By Julie Christensen
When properly planted and cared for, orange trees don’t suffer a lot of disease or insect problems. Preventing frost damage is often the most pressing issue, depending on where you live, because orange trees can’t tolerate temperatures much below 32 degrees, depending on the variety.
If you live in U.S. Department of Agriculture plant hardiness zones 8 through 12, you can grow orange trees successfully. Not only do these trees yield delicious fruit, but they make beautiful landscape trees with their glossy, green leaves, fragrant flowers and bright fruit.
Below, we’ve outlined some of the most common problems orange trees suffer. Keep your trees healthy and vigorous with proper care and you’ll experience fewer issues. Plant orange trees in light, well-draining soil, in full sun. A protected area near the house is ideal if you occasionally get cold spells. Water orange trees throughout the growing season and fertilize them according to the results of a soil test.
Diseases of the Bark and Trunk
Psorosis Bark Scaling Virus Disease. This disease causes patches of scaling or peeling bark on the trunk and branches. It is most common in older trees. Unfortunately, there is no cure. Continue to care for the tree properly to maintain health. If the tree becomes girdled, it will die and should be removed.
Foot Rot Fungus. Lesions and cankers around the base of the tree usually indicate foot rot fungus, especially if the lesions ooze sap. This disease is not treatable. Remove and destroy infected trees. To minimize the risk of foot rot fungus, plant trees in well-draining soil and avoid overwatering them. Raised beds and berms are necessary if you have heavy clay soil.
Sooty Canker. Twigs and branches of trees infected with sooty canker develop peeling bark. Underneath the bark, you’ll find a black fungus. The leaves may turn brown and wither and the twigs may die back. To control sooty canker, remove all infected branches. Cut them back 12 inches behind the infected area and disinfect your tools between cuttings by dipping them in a solution of one part chlorine bleach to 10 parts water.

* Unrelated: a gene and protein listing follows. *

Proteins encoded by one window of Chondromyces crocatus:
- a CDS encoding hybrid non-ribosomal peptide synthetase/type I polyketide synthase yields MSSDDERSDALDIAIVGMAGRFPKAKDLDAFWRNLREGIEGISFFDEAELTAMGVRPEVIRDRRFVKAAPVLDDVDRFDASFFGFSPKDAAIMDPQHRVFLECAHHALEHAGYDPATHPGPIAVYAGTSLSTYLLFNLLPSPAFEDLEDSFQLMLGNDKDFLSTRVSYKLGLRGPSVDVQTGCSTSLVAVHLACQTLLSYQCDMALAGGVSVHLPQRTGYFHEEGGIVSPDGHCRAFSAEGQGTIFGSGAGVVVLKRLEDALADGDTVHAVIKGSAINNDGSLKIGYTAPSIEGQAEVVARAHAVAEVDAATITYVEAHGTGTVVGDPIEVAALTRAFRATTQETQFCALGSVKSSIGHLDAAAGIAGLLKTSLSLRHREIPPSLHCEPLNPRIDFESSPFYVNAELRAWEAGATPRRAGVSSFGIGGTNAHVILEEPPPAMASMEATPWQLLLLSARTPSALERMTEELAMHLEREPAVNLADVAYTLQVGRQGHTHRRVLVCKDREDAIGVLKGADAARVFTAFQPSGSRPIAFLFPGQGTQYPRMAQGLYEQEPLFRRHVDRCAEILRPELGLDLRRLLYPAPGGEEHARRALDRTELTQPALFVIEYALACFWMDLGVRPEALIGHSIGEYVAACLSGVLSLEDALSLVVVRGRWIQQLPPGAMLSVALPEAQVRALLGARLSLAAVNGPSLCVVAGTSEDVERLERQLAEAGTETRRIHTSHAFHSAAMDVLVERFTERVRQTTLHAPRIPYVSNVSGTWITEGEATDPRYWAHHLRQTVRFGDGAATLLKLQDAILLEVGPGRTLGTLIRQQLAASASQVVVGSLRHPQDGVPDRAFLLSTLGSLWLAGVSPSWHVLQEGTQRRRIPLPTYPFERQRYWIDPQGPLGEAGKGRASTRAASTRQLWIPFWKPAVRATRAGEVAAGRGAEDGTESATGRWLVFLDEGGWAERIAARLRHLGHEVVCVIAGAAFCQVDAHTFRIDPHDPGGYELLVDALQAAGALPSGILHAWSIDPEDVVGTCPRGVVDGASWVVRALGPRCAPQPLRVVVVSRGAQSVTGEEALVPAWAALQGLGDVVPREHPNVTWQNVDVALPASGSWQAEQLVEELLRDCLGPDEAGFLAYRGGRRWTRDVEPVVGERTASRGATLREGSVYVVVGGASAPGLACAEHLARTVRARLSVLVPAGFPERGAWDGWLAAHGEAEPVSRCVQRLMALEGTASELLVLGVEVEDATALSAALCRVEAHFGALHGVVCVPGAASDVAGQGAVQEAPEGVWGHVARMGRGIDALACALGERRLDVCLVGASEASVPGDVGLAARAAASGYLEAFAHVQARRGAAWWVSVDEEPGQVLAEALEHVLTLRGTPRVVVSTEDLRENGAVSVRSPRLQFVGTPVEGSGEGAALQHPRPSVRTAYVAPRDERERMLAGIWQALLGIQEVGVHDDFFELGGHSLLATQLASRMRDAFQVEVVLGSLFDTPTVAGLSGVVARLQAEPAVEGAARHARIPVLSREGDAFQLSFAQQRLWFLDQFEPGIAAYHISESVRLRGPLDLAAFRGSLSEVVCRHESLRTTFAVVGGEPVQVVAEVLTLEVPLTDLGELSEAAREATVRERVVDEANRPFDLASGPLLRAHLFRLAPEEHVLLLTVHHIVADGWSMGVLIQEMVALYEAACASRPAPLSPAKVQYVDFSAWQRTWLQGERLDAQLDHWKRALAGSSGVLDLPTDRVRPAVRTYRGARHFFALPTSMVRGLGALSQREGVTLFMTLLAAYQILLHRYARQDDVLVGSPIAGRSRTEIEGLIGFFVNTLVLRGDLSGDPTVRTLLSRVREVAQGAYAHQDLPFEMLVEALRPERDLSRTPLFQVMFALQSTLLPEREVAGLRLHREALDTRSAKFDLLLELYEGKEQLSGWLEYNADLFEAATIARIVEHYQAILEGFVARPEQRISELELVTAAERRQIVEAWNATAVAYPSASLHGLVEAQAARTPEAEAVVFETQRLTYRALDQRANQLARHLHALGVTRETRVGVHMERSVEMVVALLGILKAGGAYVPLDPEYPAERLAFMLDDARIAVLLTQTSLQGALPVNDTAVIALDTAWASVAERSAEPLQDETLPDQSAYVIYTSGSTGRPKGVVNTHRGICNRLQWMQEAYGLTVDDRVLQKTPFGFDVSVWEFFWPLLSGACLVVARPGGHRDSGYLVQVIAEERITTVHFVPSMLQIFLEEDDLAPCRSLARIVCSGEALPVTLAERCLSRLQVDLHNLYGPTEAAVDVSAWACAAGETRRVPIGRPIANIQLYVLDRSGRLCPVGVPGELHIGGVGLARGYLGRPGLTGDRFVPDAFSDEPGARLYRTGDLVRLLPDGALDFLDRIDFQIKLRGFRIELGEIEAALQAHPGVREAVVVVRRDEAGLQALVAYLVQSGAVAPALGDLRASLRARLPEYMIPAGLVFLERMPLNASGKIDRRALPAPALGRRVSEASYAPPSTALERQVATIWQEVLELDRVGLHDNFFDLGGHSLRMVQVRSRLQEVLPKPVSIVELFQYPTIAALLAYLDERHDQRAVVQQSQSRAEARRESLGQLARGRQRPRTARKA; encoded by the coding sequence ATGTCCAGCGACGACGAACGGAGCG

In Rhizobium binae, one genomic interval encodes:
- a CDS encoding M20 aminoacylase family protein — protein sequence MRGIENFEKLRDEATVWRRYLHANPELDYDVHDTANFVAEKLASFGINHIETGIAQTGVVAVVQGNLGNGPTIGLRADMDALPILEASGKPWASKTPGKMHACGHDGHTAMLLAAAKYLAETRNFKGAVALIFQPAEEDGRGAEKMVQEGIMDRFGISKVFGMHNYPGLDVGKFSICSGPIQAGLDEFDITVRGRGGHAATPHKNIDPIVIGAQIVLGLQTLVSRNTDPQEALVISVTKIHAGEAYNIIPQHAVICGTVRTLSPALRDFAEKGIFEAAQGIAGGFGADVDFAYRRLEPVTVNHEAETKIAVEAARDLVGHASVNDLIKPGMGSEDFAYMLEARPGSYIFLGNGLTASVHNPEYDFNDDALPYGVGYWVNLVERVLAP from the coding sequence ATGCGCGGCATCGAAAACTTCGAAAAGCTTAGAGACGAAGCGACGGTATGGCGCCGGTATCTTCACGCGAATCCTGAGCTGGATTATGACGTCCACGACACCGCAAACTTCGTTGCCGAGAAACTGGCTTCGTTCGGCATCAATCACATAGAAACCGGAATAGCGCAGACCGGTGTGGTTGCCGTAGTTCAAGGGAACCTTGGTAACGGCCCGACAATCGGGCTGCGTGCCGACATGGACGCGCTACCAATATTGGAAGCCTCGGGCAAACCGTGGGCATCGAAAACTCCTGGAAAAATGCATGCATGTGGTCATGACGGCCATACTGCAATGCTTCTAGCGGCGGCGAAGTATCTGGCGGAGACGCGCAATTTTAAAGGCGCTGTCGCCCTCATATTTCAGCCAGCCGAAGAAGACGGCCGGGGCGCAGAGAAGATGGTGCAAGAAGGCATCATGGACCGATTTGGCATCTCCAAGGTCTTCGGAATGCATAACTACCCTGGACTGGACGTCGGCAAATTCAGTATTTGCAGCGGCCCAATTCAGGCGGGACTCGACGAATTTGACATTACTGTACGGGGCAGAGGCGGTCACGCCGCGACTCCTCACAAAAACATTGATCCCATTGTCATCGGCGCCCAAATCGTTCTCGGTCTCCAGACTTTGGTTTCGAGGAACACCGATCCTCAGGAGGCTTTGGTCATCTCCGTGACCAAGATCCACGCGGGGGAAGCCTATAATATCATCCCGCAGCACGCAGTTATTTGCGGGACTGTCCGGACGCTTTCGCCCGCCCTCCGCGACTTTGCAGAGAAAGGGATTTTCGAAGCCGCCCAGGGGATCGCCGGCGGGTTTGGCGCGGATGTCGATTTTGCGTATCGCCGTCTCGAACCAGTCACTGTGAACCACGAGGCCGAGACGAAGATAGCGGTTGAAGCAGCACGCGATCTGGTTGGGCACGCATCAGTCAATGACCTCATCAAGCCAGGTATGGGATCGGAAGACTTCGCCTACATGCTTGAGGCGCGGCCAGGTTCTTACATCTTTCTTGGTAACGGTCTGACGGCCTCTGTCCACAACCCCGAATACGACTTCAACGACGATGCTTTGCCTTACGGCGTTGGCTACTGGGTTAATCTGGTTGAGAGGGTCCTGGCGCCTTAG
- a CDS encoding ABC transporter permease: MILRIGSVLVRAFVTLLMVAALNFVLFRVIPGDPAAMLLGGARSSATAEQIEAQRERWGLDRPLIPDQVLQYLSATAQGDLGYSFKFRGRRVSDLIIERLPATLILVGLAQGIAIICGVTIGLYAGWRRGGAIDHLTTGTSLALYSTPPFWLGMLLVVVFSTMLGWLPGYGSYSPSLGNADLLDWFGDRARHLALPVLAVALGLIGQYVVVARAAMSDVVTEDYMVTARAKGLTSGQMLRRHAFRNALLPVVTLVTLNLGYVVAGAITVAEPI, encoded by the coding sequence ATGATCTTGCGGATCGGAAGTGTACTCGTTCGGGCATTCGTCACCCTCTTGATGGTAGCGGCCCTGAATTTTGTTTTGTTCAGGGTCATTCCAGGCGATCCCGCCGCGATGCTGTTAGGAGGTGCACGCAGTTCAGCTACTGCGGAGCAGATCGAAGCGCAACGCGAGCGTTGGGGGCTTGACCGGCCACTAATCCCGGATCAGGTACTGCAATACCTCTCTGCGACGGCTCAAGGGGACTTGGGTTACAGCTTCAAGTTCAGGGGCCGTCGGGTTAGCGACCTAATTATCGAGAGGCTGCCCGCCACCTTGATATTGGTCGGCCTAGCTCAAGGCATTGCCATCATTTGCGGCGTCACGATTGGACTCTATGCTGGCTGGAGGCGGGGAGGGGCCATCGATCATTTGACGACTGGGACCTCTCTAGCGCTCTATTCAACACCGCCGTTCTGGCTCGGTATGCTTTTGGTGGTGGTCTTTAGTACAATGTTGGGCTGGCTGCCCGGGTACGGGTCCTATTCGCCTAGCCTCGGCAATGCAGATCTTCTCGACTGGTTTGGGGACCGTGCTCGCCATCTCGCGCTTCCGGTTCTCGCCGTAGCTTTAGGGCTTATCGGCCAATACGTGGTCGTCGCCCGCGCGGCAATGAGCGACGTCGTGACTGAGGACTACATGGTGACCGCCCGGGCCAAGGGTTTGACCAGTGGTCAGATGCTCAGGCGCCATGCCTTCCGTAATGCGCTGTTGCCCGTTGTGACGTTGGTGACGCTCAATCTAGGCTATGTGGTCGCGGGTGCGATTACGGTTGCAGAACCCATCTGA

Diseases of the Leaves
Sooty mold. Trees affected by sooty mold have blackened spots on the leaves. Sooty mold is not really a disease, but a fungus that feeds on the honeydew left behind by aphids and leafhoppers. Wash the spots off with a gentle soap and water solution. In most cases, aphids and leafhoppers leave on their own, especially if your garden has plenty of predatory insects like ladybugs. In severe infestations, though, you can try spraying the leaves with a steady stream of water or with an insecticidal soap or oil. Completely treating an orange tree is difficult, though.
Tip or Marginal Leaf Burn. Yellowing at the tips or edges of the leaves usually indicates excess salts in the soil, rather than a disease. To alleviate this problem, flood the soil several times each year to help dilute and leach out the salts.
Citrus Greening. This bacterial disease is spread by the Asian citrus psylid and causes yellow mottling on the leaves. You might also notice that the midvein seems enlarged and pronounced. There is no cure for this disease, although proper care can help the tree survive.
Cigar Leaf Curling. Wilted, curled and brittle leaves usually indicate the tree isn’t getting enough water. Install at least three drip irrigators under the tree. Water frequently during dry weather so the soil is moistened to a depth of 2 feet beneath the surface.
Diseases of the Fruit
Citrus Stubborn Disease. This disease causes lopsided fruit, with the seed pocket on one side of the fruit, rather than in the center. The disease is spread by leafhoppers. Spray infested trees with insecticidal soap or oil to treat the leafhoppers.
Alternaria Black Fungus. This disease causes a black fungus to grow inside the fruit. There is no control for the disease, although it is more prevalent after rainy weather. Discard the affected fruit, as well as leaf litter.
Fruit Splitting. This frustrating condition causes the fruit to split open before it is harvested. Fruit splitting is caused not by a disease, but by inconsistent watering and fertilizing. To prevent this problem, water orange trees deeply every one to two weeks, depending on growing conditions.
For more information, visit the following links:
Diagnosing Home Citrus Problems from the University of Arizona Extension
Identifying Citrus Tree Diseases from the University of California Davis IPM
Julie Christensen learned about gardening on her grandfather’s farm and mother’s vegetable garden in southern Idaho. Today, she lives and gardens on the high plains of Colorado. When she’s not digging in the dirt, Julie writes about food, education, parenting and gardening.